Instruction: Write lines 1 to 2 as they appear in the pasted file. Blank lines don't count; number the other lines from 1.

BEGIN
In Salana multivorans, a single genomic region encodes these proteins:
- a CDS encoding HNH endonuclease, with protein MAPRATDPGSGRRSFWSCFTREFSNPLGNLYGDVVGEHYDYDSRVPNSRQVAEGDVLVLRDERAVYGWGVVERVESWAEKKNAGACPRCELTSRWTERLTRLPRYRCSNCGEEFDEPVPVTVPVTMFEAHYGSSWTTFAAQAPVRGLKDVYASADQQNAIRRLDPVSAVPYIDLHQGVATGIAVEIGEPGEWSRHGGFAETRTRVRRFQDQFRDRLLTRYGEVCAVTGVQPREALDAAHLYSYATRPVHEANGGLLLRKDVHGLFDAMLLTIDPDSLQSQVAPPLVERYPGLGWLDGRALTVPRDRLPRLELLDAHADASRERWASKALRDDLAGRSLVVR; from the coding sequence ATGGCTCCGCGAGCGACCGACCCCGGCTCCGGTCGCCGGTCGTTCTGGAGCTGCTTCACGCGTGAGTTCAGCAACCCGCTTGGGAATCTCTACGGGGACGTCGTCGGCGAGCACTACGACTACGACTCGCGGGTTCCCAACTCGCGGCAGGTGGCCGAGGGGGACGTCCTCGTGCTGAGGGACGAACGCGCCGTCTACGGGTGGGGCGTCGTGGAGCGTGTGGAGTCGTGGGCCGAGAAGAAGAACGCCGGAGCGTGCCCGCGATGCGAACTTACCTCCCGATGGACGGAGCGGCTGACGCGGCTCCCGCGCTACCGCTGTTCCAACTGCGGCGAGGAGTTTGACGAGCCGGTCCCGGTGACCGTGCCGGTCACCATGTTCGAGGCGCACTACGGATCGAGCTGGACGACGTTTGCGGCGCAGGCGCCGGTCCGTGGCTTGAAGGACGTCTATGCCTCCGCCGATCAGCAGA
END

In Salana multivorans, a single genomic region encodes these proteins:
- a CDS encoding HNH endonuclease, with protein MAPRATDPGSGRRSFWSCFTREFSNPLGNLYGDVVGEHYDYDSRVPNSRQVAEGDVLVLRDERAVYGWGVVERVESWAEKKNAGACPRCELTSRWTERLTRLPRYRCSNCGEEFDEPVPVTVPVTMFEAHYGSSWTTFAAQAPVRGLKDVYASADQQNAIRRLDPVSAVPYIDLHQGVATGIAVEIGEPGEWSRHGGFAETRTRVRRFQDQFRDRLLTRYGEVCAVTGVQPREALDAAHLYSYATRPVHEANGGLLLRKDVHGLFDAMLLTIDPDSLQSQVAPPLVERYPGLGWLDGRALTVPRDRLPRLELLDAHADASRERWASKALRDDLAGRSLVVR; from the coding sequence ATGGCTCCGCGAGCGACCGACCCCGGCTCCGGTCGCCGGTCGTTCTGGAGCTGCTTCACGCGTGAGTTCAGCAACCCGCTTGGGAATCTCTACGGGGACGTCGTCGGCGAGCACTACGACTACGACTCGCGGGTTCCCAACTCGCGGCAGGTGGCCGAGGGGGACGTCCTCGTGCTGAGGGACGAACGCGCCGTCTACGGGTGGGGCGTCGTGGAGCGTGTGGAGTCGTGGGCCGAGAAGAAGAACGCCGGAGCGTGCCCGCGATGCGAACTTACCTCCCGATGGACGGAGCGGCTGACGCGGCTCCCGCGCTACCGCTGTTCCAACTGCGGCGAGGAGTTTGACGAGCCGGTCCCGGTGACCGTGCCGGTCACCATGTTCGAGGCGCACTACGGATCGAGCTGGACGACGTTTGCGGCGCAGGCGCCGGTCCGTGGCTTGAAGGACGTCTATGCCTCCGCCGATCAGCAGA